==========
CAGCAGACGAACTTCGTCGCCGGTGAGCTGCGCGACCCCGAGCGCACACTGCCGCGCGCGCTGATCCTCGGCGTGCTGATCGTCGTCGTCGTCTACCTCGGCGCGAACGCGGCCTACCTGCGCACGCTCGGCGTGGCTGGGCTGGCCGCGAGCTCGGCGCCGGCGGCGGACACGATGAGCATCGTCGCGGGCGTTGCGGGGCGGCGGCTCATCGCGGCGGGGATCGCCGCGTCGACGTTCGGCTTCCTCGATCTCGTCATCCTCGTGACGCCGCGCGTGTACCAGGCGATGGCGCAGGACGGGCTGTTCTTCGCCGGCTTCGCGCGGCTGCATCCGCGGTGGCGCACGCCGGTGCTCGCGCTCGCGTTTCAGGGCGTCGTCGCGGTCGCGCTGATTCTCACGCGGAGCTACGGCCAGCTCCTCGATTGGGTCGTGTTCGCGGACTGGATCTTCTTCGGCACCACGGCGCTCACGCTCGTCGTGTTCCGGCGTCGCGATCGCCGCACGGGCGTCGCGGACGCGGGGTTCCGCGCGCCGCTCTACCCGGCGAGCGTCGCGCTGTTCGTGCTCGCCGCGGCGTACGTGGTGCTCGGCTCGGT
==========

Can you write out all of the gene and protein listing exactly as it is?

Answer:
CAGCAGACGAACTTCGTCGCCGGTGAGCTGCGCGACCCCGAGCGCACACTGCCGCGCGCGCTGATCCTCGGCGTGCTGATCGTCGTCGTCGTCTACCTCGGCGCGAACGCGGCCTACCTGCGCACGCTCGGCGTGGCTGGGCTGGCCGCGAGCTCGGCGCCGGCGGCGGACACGATGAGCATCGTCGCGGGCGTTGCGGGGCGGCGGCTCATCGCGGCGGGGATCGCCGCGTCGACGTTCGGCTTCCTCGATCTCGTCATCCTCGTGACGCCGCGCGTGTACCAGGCGATGGCGCAGGACGGGCTGTTCTTCGCCGGCTTCGCGCGGCTGCATCCGCGGTGGCGCACGCCGGTGCTCGCGCTCGCGTTTCAGGGCGTCGTCGCGGTCGCGCTGATTCTCACGCGGAGCTACGGCCAGCTCCTCGATTGGGTCGTGTTCGCGGACTGGATCTTCTTCGGCACCACGGCGCTCACGCTCGTCGTGTTCCGGCGTCGCGATCGCCGCACGGGCGTCGCGGACGCGGGGTTCCGCGCGCCGCTCTACCCGGCGAGCGTCGCGCTGTTCGTGCTCGCCGCGGCGTACGTGGTGCTCGGCTCGGT